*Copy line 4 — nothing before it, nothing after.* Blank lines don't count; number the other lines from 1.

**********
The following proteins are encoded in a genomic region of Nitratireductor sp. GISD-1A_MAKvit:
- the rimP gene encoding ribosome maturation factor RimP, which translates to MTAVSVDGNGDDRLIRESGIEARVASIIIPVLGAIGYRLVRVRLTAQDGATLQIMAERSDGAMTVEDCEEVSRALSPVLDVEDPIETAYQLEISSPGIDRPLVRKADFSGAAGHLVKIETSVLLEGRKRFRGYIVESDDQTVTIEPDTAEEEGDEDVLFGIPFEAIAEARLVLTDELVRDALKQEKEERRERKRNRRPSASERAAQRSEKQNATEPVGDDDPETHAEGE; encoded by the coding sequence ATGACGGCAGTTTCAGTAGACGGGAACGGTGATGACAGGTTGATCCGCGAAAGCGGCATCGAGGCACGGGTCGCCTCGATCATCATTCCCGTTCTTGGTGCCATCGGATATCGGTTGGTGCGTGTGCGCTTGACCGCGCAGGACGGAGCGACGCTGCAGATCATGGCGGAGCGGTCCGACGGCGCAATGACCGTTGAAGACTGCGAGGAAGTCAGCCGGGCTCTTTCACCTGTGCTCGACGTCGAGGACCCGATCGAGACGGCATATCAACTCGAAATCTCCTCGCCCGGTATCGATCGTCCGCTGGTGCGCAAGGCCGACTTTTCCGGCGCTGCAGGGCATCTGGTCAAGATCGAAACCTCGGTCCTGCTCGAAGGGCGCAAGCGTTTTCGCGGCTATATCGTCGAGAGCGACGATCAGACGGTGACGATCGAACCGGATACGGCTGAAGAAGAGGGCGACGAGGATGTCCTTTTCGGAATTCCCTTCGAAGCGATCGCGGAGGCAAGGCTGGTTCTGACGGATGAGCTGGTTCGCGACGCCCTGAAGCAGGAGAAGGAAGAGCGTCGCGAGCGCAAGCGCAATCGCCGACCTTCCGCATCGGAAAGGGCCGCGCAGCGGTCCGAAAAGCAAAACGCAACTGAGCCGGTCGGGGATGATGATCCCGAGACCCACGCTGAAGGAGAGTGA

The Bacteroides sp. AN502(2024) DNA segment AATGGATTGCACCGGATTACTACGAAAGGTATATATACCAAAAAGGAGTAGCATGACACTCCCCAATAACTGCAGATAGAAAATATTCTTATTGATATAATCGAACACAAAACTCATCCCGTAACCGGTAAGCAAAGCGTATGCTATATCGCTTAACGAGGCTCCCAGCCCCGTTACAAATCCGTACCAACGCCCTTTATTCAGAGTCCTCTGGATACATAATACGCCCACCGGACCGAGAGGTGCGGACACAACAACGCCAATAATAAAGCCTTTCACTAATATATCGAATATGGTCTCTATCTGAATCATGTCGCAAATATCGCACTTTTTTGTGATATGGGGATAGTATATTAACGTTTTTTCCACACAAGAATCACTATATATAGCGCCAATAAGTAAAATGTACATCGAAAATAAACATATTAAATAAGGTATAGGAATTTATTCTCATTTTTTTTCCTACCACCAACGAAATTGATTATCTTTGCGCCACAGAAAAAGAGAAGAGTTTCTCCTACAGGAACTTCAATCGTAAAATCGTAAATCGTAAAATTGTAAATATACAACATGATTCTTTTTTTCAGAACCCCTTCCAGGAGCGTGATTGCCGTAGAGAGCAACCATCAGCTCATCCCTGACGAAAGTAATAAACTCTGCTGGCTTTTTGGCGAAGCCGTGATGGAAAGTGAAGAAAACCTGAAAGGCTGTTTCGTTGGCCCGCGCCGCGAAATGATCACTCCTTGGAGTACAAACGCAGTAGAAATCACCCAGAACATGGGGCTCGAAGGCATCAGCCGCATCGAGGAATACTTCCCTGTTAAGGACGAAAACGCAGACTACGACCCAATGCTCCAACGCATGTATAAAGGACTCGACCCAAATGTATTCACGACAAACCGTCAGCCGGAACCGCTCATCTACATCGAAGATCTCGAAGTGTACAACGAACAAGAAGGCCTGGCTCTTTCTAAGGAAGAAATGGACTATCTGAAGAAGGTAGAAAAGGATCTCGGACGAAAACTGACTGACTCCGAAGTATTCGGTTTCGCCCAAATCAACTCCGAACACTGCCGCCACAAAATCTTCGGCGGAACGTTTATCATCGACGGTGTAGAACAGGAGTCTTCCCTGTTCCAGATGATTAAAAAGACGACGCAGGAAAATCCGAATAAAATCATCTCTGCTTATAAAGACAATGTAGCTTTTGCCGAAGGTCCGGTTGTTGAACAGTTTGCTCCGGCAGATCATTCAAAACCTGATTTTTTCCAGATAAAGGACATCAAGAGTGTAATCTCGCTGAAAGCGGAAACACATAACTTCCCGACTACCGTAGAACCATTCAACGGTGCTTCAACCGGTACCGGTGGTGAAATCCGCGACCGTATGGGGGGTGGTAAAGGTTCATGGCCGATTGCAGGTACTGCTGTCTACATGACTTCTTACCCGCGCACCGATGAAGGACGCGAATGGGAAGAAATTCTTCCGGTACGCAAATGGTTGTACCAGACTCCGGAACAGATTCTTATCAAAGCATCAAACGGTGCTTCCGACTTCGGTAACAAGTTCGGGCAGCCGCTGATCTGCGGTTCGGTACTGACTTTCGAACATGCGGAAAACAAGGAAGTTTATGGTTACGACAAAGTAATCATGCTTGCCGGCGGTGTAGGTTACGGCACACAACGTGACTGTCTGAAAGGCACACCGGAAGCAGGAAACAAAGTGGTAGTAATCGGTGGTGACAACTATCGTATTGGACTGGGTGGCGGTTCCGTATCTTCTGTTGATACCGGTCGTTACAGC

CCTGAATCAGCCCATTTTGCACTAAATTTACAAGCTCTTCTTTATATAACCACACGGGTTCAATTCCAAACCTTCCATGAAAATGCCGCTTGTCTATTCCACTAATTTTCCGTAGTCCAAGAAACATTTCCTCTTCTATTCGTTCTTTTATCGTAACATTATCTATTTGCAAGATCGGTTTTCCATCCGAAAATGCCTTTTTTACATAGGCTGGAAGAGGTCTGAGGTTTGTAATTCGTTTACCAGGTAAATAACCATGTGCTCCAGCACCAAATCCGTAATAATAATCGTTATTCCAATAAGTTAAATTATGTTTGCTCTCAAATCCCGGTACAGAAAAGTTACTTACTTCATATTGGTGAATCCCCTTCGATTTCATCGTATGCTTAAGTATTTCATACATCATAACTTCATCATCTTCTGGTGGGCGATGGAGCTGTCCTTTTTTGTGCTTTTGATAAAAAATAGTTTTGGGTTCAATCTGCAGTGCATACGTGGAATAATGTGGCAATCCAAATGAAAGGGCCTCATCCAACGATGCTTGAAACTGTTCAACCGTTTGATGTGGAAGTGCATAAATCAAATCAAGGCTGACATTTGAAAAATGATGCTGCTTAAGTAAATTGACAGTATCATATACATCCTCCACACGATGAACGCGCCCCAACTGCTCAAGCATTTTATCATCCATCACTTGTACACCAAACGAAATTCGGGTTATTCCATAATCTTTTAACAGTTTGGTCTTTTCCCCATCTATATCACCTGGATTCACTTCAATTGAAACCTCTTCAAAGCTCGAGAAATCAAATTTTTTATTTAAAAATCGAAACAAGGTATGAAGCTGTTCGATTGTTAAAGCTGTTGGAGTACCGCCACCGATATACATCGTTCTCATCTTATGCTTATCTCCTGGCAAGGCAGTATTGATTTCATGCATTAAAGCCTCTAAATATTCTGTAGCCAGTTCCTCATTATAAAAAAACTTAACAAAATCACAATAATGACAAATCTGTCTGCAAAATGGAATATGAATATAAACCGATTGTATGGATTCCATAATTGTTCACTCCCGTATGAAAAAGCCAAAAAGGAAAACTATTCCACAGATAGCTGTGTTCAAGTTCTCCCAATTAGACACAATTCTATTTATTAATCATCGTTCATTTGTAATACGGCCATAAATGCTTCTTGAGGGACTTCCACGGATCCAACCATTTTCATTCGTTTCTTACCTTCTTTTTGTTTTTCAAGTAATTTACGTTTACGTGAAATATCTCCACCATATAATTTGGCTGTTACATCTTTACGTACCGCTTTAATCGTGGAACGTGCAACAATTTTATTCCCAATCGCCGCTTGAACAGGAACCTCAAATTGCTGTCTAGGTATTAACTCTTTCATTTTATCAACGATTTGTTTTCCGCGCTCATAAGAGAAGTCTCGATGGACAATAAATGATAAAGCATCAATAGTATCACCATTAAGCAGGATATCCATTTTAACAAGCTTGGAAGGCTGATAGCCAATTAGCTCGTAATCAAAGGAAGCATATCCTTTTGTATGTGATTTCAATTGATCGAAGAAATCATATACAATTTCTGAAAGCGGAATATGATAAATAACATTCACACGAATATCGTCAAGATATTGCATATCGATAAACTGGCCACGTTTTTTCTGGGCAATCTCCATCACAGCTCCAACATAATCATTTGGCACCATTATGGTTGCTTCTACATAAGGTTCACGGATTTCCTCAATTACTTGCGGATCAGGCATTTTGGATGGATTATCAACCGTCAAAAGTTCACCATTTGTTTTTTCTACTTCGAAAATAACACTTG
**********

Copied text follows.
CCTGAATCAGCCCATTTTGCACTAAATTTACAAGCTCTTCTTTATATAACCACACGGGTTCAATTCCAAACCTTCCATGAAAATGCCGCTTGTCTATTCCACTAATTTTCCGTAGTCCAAGAAACATTTCCTCTTCTATTCGTTCTTTTATCGTAACATTATCTATTTGCAAGATCGGTTTTCCATCCGAAAATGCCTTTTTTACATAGGCTGGAAGAGGTCTGAGGTTTGTAATTCGTTTACCAGGTAAATAACCATGTGCTCCAGCACCAAATCCGTAATAATAATCGTTATTCCAATAAGTTAAATTATGTTTGCTCTCAAATCCCGGTACAGAAAAGTTACTTACTTCATATTGGTGAATCCCCTTCGATTTCATCGTATGCTTAAGTATTTCATACATCATAACTTCATCATCTTCTGGTGGGCGATGGAGCTGTCCTTTTTTGTGCTTTTGATAAAAAATAGTTTTGGGTTCAATCTGCAGTGCATACGTGGAATAATGTGGCAATCCAAATGAAAGGGCCTCATCCAACGATGCTTGAAACTGTTCAACCGTTTGATGTGGAAGTGCATAAATCAAATCAAGGCTGACATTTGAAAAATGATGCTGCTTAAGTAAATTGACAGTATCATATACATCCTCCACACGATGAACGCGCCCCAACTGCTCAAGCATTTTATCATCCATCACTTGTACACCAAACGAAATTCGGGTTATTCCATAATCTTTTAACAGTTTGGTCTTTTCCCCATCTATATCACCTGGATTCACTTCAATTGAAACCTCTTCAAAGCTCGAGAAATCAAATTTTTTATTTAAAAATCGAAACAAGGTATGAAGCTGTTCGATTGTTAAAGCTGTTGGAGTACCGCCACCGATATACATCGTTCTCATCTTATGCTTATCTCCTGGCAAGGCAGTATTGATTTCATGCATTAAAGCCTCTAAATATTCTGTAGCCAGTTCCTCATTATAAAAAAACTTAACAAAATCACAATAATGACAAATCTGTCTGCAAAATGGAATATGAATATAAACCGATTGTATGGATTCCATAATTGTTCACTCCCGTATGAAAAAGCCAAAAAGGAAAACTATTCCACAGATAGCTGTGTTCAAGTTCTCCCAATTAGACACAATTCTATTTATTAATCATCGTTCATTTGTAATACGGCCATAAATGCTTCTTGAGGGACTTCCACGGATCCAACCATTTTCATTCGTTTCTTACCTTCTTTTTGTTTTTCAAGTAATTTACGTTTACGTGAAATATCTCCACCATATAATTTGGCTGTTACATCTTTACGTACCGCTTTAATCGTGGAACGTGCAACAATTTTATTCCCAATCGCCGCTTGAACAGGAACCTCAAATTGCTGTCTAGGTATTAACTCTTTCATTTTATCAACGATTTGTTTTCCGCGCTCATAAGAGAAGTCTCGATGGACAATAAATGATAAAGCATCAATAGTATCACCATTAAGCAGGATATCCATTTTAACAAGCTTGGAAGGCTGATAGCCAATTAGCTCGTAATCAAAGGAAGCATATCCTTTTGTATGTGATTTCAATTGATCGAAGAAATCATATACAATTTCTGAAAGCGGAATATGATAAATAACATTCACACGAATATCGTCAAGATATTGCATATCGATAAACTGGCCACGTTTTTTCTGGGCAATCTCCATCACAGCTCCAACATAATCATTTGGCACCATTATGGTTGCTTCTACATAAGGTTCACGGATTTCCTCAATTACTTGCGGATCAGGCATTTTGGATGGATTATCAACCGTCAAAAGTTCACCATTTGTTTTTTCTACTTCGAAAATAACACTTG